A number of archeological monuments in the northern Issyk-Kul Lake region (Tien Shan) in the basins of the Chet-Koysuu and Chon-Koysuu rivers are studied. All monuments have undergone significant seismogenic deformations and destructions. A cromlech (7th century BC to 8th centuries AD) was displaced along the sinistral strike-slip fault. A kurgan (7th-13th centuries AD) was deformed in a front of the reverse fault scarp. A fortress (14th-15th centuries AD) was submerged beneath the lake water during the catastrophic subsidence of the coastal zone. We identify a zone of the seismogenic rupture. It is located along the Kultor border fault, which separates the Issyk-Kul depression and its surrounding mountains (Kungey Ala-Too Range). During the earthquake, the seismogenic reverse fault scarp was formed. A total of 1.6 m was offset along the rupture, which corresponds to an earthquake with M S ≥ 7 and seismic intensity of I 0 ≥ IX. Judging by numerous radiocarbon datings of submerged wood, which was used in building the fortress (end of 14th to the beginning of 15th centuries AD), the earthquake occurred in the 16th century AD and could have caused the decline of the Mogul civilization in the northern Issyk-Kul Lake region.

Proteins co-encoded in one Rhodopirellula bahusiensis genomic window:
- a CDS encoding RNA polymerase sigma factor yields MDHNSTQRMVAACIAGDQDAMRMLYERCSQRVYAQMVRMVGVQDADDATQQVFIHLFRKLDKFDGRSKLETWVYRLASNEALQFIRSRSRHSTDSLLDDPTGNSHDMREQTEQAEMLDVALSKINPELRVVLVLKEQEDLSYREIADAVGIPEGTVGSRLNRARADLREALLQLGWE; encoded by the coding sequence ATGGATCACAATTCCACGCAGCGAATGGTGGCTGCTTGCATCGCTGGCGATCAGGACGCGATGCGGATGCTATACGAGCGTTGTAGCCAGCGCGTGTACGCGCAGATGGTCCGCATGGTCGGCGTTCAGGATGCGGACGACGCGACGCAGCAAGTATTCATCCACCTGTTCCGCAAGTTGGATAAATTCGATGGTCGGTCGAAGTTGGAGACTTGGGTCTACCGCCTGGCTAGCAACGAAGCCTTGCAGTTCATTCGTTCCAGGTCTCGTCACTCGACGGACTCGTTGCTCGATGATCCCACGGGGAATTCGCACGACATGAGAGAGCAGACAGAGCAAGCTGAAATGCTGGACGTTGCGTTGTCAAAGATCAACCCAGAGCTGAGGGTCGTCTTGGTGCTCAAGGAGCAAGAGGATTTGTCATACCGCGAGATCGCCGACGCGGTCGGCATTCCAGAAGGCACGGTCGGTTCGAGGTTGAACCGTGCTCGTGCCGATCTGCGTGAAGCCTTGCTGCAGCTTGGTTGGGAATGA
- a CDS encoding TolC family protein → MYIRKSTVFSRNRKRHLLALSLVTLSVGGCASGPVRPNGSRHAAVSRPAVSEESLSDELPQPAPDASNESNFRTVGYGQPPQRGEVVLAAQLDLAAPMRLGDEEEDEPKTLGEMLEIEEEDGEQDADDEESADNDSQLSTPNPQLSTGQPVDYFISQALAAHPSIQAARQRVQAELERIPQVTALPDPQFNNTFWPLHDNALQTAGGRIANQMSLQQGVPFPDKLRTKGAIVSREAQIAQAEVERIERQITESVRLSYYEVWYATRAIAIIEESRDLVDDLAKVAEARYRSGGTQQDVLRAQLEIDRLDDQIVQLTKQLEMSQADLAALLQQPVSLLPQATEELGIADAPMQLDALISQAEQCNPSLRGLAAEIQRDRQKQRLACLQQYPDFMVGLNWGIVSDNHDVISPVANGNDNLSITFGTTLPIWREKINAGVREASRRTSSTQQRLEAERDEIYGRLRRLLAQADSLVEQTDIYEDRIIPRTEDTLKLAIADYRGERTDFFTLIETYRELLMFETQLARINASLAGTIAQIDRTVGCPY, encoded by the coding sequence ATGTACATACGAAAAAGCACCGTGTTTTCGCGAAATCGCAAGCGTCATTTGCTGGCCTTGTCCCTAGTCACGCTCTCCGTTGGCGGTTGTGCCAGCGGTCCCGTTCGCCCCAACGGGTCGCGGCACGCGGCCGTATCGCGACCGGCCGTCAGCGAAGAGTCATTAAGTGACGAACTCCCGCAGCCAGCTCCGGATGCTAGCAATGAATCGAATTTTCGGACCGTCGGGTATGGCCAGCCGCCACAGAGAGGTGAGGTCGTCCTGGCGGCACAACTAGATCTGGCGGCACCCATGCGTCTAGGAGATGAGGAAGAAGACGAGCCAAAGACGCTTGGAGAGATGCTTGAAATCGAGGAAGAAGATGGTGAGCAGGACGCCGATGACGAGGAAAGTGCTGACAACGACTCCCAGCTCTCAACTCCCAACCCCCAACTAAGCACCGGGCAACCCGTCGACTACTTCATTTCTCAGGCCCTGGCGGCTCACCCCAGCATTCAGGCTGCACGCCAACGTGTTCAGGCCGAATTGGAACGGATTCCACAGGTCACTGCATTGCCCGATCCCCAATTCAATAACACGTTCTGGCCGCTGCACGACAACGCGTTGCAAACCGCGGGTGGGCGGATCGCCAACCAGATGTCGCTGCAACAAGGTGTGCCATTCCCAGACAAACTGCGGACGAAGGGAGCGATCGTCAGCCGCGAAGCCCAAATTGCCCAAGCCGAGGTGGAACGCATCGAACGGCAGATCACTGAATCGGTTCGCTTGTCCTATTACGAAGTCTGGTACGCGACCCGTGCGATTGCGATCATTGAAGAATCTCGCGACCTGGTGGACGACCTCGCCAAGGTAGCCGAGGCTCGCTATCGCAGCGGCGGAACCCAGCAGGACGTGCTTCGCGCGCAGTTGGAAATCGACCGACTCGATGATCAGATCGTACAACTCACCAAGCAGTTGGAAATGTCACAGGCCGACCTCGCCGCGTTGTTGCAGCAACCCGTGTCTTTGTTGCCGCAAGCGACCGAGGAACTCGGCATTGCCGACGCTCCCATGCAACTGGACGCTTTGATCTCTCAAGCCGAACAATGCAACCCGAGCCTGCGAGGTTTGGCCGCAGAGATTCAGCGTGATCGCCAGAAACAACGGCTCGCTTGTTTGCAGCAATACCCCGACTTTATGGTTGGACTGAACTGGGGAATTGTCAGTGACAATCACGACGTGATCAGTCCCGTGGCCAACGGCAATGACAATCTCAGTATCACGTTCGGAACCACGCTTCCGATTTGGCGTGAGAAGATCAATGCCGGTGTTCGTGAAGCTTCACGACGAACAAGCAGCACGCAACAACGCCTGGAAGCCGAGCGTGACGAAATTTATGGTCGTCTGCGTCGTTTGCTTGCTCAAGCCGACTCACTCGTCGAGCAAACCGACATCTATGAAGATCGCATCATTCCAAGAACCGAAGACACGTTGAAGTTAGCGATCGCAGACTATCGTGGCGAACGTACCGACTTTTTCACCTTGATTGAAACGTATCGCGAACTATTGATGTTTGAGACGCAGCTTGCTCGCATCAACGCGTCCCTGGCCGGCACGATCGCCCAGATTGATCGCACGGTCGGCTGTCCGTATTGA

12. Rupture, waves and earthquakes. (United States)

    Uenishi, Koji


    Normally, an earthquake is considered as a phenomenon of wave energy radiation by rupture (fracture) of solid Earth. However, the physics of dynamic process around seismic sources, which may play a crucial role in the occurrence of earthquakes and generation of strong waves, has not been fully understood yet. Instead, much of former investigation in seismology evaluated earthquake characteristics in terms of kinematics that does not directly treat such dynamic aspects and usually excludes the influence of high-frequency wave components over 1 Hz. There are countless valuable research outcomes obtained through this kinematics-based approach, but "extraordinary" phenomena that are difficult to be explained by this conventional description have been found, for instance, on the occasion of the 1995 Hyogo-ken Nanbu, Japan, earthquake, and more detailed study on rupture and wave dynamics, namely, possible mechanical characteristics of (1) rupture development around seismic sources, (2) earthquake-induced structural failures and (3) wave interaction that connects rupture (1) and failures (2), would be indispensable.